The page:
Chart for Compensation Disbursement
The chart below outlines the compensation to the employee in the case of dismissal. The amount of compensation that the employee is entitled to depend on the duration of employment in the company and the payment rate at the time of dismissal.
Payment Date Duration of Employment Payment Amount
November 2016 1 year $3,500
December 2016 2 years $3,500
January 2016 3 years $3,500
February 2016 4 years $3,500
March 2016 5 years $3,500
April 2016 6 years $3,500
May 2016 7 years $3,500
June 2016 8 years $3,500
July 2016 9 years $3,500
August 2016 10 years $3,500
Total compensation = $3,500 x 10 years of employment = $35,100
If the company decides to pay in a lump sum, then the employee will receive $35,100 in November 2016.
How the Layoff Will Affect the Company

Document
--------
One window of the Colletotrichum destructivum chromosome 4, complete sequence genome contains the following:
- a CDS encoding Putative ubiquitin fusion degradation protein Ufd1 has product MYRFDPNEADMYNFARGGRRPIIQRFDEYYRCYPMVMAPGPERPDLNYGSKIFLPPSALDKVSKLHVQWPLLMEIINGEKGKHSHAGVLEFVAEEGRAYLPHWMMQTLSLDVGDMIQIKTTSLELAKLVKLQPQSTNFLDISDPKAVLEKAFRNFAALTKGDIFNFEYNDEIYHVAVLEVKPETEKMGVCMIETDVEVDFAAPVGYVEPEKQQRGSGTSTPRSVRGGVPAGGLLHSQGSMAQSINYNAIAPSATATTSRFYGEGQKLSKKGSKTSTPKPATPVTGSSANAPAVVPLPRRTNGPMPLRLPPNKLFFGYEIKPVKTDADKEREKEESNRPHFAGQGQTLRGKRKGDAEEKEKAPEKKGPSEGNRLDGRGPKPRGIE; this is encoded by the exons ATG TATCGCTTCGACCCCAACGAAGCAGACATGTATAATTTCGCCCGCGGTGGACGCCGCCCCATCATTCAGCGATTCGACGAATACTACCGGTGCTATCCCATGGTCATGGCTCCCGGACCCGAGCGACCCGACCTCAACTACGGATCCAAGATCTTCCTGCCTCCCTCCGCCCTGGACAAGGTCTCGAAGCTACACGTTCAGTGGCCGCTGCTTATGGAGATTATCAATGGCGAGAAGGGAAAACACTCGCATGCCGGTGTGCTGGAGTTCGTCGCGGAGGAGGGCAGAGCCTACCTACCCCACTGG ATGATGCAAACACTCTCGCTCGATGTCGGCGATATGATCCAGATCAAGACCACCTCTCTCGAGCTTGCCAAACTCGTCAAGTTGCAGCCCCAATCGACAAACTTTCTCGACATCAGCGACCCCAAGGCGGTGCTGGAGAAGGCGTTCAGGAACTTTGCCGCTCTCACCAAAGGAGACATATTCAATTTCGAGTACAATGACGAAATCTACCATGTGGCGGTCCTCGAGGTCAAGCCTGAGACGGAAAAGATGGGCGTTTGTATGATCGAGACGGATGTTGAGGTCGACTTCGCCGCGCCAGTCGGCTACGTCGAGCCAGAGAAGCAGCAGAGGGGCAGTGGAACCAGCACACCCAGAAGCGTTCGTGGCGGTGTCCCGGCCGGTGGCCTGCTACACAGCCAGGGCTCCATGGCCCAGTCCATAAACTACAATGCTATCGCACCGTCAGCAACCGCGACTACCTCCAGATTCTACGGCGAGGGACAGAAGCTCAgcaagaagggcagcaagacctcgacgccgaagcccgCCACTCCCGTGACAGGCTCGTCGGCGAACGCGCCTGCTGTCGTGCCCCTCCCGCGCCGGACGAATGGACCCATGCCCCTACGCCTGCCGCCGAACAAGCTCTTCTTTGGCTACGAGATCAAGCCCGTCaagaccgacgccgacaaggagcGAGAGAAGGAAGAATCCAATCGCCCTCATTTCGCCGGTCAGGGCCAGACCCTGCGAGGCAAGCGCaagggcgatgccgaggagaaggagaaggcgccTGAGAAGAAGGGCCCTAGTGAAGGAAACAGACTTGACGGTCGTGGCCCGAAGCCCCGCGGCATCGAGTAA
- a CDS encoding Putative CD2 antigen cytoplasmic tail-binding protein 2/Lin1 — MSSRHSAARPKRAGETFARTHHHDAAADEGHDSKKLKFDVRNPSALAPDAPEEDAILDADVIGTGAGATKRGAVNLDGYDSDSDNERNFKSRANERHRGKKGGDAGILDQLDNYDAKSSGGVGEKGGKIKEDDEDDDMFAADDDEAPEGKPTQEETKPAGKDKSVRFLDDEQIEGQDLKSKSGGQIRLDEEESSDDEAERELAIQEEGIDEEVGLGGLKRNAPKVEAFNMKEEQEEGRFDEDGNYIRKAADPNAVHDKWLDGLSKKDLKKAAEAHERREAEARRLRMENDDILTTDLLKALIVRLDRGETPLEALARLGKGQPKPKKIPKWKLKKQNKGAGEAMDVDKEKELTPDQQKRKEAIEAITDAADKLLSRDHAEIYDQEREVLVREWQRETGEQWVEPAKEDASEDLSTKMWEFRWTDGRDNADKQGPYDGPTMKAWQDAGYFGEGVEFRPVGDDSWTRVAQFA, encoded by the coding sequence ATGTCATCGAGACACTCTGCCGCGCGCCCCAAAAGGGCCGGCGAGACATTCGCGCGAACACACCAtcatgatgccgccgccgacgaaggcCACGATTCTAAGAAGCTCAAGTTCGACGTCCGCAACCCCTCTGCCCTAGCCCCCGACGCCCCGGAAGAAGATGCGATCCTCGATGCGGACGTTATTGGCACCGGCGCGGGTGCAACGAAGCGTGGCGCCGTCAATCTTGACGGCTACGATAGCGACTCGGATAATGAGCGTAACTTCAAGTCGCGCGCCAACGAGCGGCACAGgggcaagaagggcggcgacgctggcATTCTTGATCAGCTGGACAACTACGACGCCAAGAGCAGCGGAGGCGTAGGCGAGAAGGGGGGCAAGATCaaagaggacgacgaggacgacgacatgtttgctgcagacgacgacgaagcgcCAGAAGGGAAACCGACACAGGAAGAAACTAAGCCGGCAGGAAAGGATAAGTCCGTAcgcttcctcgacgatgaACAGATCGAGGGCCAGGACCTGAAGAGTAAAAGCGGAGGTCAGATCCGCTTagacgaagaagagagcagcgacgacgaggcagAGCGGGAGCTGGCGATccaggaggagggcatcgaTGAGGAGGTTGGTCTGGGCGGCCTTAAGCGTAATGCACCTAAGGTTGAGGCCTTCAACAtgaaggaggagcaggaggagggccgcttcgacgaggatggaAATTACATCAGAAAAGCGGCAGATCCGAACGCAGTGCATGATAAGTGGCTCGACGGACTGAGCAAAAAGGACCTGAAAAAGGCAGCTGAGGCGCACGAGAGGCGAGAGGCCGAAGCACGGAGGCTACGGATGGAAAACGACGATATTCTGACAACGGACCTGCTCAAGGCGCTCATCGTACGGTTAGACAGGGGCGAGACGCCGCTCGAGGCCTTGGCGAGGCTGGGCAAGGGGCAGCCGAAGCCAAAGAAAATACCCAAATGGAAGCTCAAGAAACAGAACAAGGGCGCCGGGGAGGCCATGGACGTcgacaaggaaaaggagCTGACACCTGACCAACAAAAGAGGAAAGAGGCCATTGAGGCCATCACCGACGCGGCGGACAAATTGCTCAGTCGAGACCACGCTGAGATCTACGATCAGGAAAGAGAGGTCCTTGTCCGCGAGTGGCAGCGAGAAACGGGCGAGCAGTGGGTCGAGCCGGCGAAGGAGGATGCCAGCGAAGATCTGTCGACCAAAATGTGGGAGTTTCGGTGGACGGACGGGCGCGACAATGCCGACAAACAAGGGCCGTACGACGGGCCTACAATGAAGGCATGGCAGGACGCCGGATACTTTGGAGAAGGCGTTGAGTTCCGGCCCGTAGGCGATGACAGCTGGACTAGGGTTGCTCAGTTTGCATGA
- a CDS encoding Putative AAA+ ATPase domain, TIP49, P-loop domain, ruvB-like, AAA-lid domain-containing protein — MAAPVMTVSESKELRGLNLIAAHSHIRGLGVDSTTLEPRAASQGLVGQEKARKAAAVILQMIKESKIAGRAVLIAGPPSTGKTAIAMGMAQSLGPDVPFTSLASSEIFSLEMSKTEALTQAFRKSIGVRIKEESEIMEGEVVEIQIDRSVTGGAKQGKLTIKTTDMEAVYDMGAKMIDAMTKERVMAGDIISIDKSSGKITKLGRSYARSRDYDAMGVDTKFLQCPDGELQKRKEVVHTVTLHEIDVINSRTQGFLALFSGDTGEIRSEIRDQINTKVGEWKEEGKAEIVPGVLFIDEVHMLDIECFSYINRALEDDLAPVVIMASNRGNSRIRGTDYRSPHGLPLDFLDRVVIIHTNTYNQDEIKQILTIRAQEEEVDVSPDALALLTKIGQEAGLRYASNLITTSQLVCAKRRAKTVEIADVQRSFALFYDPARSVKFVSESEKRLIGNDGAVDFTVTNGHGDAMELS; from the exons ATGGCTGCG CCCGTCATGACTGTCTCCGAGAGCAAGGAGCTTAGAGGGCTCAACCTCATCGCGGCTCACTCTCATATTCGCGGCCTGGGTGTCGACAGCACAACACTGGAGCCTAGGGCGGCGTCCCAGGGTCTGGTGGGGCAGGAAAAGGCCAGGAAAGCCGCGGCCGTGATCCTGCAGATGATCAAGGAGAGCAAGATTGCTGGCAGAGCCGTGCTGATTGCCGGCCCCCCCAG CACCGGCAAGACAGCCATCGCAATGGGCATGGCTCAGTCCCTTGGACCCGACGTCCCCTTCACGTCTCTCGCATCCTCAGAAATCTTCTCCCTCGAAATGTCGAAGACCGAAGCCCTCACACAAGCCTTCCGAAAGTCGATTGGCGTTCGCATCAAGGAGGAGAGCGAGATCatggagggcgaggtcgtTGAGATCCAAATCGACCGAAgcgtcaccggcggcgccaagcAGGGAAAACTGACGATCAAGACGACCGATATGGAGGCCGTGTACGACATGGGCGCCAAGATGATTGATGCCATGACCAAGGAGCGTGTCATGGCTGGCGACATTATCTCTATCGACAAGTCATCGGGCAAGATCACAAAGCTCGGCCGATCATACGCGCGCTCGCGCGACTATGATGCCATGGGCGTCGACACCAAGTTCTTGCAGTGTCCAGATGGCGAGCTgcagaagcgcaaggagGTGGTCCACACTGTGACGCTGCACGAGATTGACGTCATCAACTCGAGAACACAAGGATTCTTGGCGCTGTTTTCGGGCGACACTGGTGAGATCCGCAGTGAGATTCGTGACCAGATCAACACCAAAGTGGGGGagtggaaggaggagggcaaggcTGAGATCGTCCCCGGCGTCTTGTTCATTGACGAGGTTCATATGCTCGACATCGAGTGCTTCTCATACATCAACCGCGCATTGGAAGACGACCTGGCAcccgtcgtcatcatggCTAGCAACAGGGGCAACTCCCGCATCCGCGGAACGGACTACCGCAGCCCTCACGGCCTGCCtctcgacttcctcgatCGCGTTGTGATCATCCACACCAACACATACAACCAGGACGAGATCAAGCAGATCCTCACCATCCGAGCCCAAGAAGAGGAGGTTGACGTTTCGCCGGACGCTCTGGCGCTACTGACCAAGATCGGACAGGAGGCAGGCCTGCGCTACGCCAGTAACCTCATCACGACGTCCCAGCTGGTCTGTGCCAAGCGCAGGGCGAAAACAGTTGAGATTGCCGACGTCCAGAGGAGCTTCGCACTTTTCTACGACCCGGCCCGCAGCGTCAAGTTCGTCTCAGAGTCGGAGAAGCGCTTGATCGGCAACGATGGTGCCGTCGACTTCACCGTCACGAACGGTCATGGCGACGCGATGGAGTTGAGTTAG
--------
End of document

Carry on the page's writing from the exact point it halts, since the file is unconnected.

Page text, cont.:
A layoff does affect not only the dismissed employee but also the entire company. Although the company may view that the reason for dismissal was valid, the employee layoff may greatly affect the company in various ways. These include reduced employee morale, increased direct costs to the company, and decreased customer loyalty in some instance. Managers usually underestimate the way in which employee dismissal may affect the morale of workplace and increase fear of the remaining employees. The remaining employees may be stressed and start asking questions about the integrity of the company especially when they did not know the reason for dismissal (Tajzadeh-Namin, 2012). Evidence of this may be in the form of gossip or rumors and weakened relationships in the workplace. These actions can result in decreased productivity at a time when employees need to work more effectively. Consequently, some of the remaining employees may decide to resign or seek employment in other companies (Tajzadeh-Namin, 2012). The manager can deal with this issue by convening regular staff meetings with remaining employees, encourage information sharing and allow the employees to learn from each other. Also, the manager should encourage employees to ask any questions and give honest answers as well as tell them honestly when the answers to certain questions are unclear (Iverson & Zatzick, 2011). Also, the manager should always be available to all employees and have an open policy that will allow them to find it easy to share their concerns when necessary.